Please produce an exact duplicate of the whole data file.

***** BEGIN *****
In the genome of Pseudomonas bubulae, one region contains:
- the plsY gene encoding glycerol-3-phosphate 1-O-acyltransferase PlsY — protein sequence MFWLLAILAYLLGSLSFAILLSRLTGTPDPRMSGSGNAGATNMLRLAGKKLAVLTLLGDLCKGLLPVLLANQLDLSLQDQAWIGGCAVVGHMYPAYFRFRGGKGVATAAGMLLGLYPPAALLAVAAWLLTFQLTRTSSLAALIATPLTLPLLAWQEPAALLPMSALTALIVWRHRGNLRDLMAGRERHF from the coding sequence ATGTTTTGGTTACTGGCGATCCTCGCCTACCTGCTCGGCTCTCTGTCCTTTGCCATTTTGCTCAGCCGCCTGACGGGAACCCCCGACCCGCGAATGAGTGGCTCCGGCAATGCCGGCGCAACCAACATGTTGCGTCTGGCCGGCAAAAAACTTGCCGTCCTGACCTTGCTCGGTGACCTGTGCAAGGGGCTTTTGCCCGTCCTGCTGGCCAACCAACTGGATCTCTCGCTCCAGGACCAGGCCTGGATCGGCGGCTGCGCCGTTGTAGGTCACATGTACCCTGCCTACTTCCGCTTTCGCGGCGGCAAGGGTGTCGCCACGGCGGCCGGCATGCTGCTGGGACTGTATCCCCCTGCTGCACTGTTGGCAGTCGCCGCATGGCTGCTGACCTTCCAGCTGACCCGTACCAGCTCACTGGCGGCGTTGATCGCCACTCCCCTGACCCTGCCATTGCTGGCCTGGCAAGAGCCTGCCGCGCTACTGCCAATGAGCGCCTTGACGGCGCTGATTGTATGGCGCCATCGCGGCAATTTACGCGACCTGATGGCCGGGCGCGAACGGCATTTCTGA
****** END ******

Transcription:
In the genome of Pseudomonas bubulae, one region contains:
- the plsY gene encoding glycerol-3-phosphate 1-O-acyltransferase PlsY — protein sequence MFWLLAILAYLLGSLSFAILLSRLTGTPDPRMSGSGNAGATNMLRLAGKKLAVLTLLGDLCKGLLPVLLANQLDLSLQDQAWIGGCAVVGHMYPAYFRFRGGKGVATAAGMLLGLYPPAALLAVAAWLLTFQLTRTSSLAALIATPLTLPLLAWQEPAALLPMSALTALIVWRHRGNLRDLMAGRERHF from the coding sequence ATGTTTTGGTTACTGGCGATCCTCGCCTACCTGCTCGGCTCTCTGTCCTTTGCCATTTTGCTCAGCCGCCTGACGGGAACCCCCGACCCGCGAATGAGTGGCTCCGGCAATGCCGGCGCAACCAACATGTTGCGTCTGGCCGGCAAAAAACTTGCCGTCCTGACCTTGCTCGGTGACCTGTGCAAGGGGCTTTTGCCCGTCCTGCTGGCCAACCAACTGGATCTCTCGCTCCAGGACCAGGCCTGGATCGGCGGCTGCGCCGTTGTAGGTCACATGTACCCTGCCTACTTCCGCTTTCGCGGCGGCAAGGGTGTCGCCACGGCGGCCGGCATGCTGCTGGGACTGTATCCCCCTGCTGCACTGTTGGCAGTCGCCGCATGGCTGCTGACCTTCCAGCTGACCCGTACCAGCTCACTGGCGGCGTTGATCGCCACTCCCCTGACCCTGCCATTGCTGGCCTGGCAAGAGCCTGCCGCGCTACTGCCAATGAGCGCCTTGACGGCGCTGATTGTATGGCGCCATCGCGGCAATTTACGCGACCTGATGGCCGGGCGCGAACGGCATTTCTGA